India’s National Health Policy 2017 – Highlights and Challenges

By | 2017-09-08T07:55:56+00:00 25th June, 2017|

Health is easy to define in technical terms as being the level of functional and metabolic efficiency of a living organism. The World Health Organization (WHO) defined health in a broader sense in its 1948 constitution as “a state of complete physical, mental and social well-being and not merely the absence of disease or infirmity”.

 

Yet when it comes to practicality the important fact about health is that it’s not a state but a dynamic process. Hence at an individual, social, institutional and society level, we need to be constantly mindful of our efforts, leverage technology to its best and be innovative all the time to achieve the same. In tandem with this, the US Department of Health and Human Services in December 2010 released a national objective plan “Healthy People 2020” which gives more prominence to health promotion and preventive approaches and adds a substantive focus on the importance of addressing societal determinants of health.

 

“Coming to my homeland India, I would say the healthcare ecosystem in India is at an inflection point. “

Coming to my homeland India, I would say the healthcare ecosystem in India is at an inflection point. Whilst the outlook for the healthcare industry is optimistic, there is a need to move towards an integrated healthcare delivery system with the patient at its centre. After 15 years since the last health policy was approved, the Union Cabinet has approved the National Health Policy 2017. Prime Minister Narendra Modi called it a “historic moment…to create a healthy India where everyone has access to quality healthcare”.  According to the government document released, the policy aims to strengthen India’s healthcare system in the face of social, economic and technological changes.

 

Some of the highlights of the policy are:

 

  • Raising public healthcare expenditure to 2.5% of GDP from the current 1.4%.
  • Providing a larger package of assured comprehensive primary healthcare through the ‘Health and Wellness Centres’, which includes care for major non-communicable diseases (NCDs), mental health, geriatric healthcare, palliative care andrehabilitative care services.
  • Ensuring the availability of 2 beds per 1000 population distributed in a manner to enable access within golden hour.
  • In order to provide access and financial protection, the policy proposes free drugs, free diagnostics and free emergency and essential healthcare services in all public hospitals.
  • The policy also looks at reforms in the existing regulatory systems both for easing manufacturing of drugs and devices to promote “Make in India”and also for reforming medical education.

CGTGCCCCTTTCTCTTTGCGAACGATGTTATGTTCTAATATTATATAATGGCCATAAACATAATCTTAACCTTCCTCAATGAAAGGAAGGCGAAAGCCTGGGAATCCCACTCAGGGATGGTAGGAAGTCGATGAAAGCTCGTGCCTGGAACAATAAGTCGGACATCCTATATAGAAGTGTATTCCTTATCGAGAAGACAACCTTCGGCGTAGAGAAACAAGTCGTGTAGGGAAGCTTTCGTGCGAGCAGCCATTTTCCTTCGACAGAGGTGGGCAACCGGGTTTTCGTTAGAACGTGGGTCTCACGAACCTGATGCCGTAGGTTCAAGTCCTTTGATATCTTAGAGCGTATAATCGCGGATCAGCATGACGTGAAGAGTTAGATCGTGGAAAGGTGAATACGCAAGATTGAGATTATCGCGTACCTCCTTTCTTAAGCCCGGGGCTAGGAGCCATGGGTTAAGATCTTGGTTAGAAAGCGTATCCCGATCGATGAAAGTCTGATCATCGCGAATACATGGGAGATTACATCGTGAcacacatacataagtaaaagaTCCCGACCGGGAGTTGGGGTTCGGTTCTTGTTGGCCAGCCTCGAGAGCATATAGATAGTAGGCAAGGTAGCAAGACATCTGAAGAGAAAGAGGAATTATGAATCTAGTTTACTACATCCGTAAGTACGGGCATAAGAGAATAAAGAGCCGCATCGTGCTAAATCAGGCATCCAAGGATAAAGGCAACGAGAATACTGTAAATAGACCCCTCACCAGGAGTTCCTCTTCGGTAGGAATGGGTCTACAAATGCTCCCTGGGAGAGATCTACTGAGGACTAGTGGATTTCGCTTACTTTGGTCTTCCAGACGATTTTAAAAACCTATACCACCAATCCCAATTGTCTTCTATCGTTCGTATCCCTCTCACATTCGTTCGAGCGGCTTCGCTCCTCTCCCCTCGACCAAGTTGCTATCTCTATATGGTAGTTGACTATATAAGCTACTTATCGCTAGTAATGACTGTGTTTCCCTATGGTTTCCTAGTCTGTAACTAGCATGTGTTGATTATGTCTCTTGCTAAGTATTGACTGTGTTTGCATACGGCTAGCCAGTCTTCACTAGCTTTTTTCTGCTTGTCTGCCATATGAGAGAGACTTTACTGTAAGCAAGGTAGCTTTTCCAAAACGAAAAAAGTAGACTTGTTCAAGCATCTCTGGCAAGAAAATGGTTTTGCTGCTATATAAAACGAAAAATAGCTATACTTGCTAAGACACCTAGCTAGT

The Policy is focussing on the following targets:

 

  • Increase life expectancy at birth from 67.5 to 70 by 2025.
  • Increase use of public health facilities by 50% from current levels by 2025.
  • Reduce infant mortality rate to 28 by 2019.
  • By 2020, reduce current use of tobacco by 15%, and 30% by 2025.
  • A 40% reduction in the stunting of children under-five by 2025.
  • Everyone has access to safe water and sanitation by 2020.
  • To ensure that by 2025, more than 90% of new-borns are immunised by the time they turn one.
  • Meet more than 90% of family planning needs by 2025.

 

The National Health Policy2017 advocates a positive and proactive engagement with the private sector for critical gap filling towards achieving national goals.  However, the Policy could facepotential challenges. It calls for the existing 150,000 peripheral public health facilities to be upgraded into “health and wellness centres”- a new term that this policy introduces, with every family linked by a health card to a primary care facility providing a defined package of services. With thefirst examples of such centres are yet to be established, one is concerned at the ability of the government to deliver on this promise.

 

An additional policy shift is the clear commitment to re-orient public hospitals and shift away from a user fee and cost recovery approach which requires substantially increased outlays for public hospitals. As recently as January this year, the Finance Ministry released an order applicable to central hospitals to raise 30% of the revenues required to meet its Seventh Pay Commission obligations. This would mean that hospitals that are actually involved in charity will now have to meet revenue targets thus introducing user fees.

 

Though there are challengesahead, the National Health Policy of India has tried to address the need of the hour. Time will tellhow much was achieved,yet starting with right intentions gives us hope that the end result won’t be disappointing.

 

Dr. Swati Maheshwari

Internal Medicine Specialist, TV Health & Wellness Show (Dr Swati Show) Host and Producer

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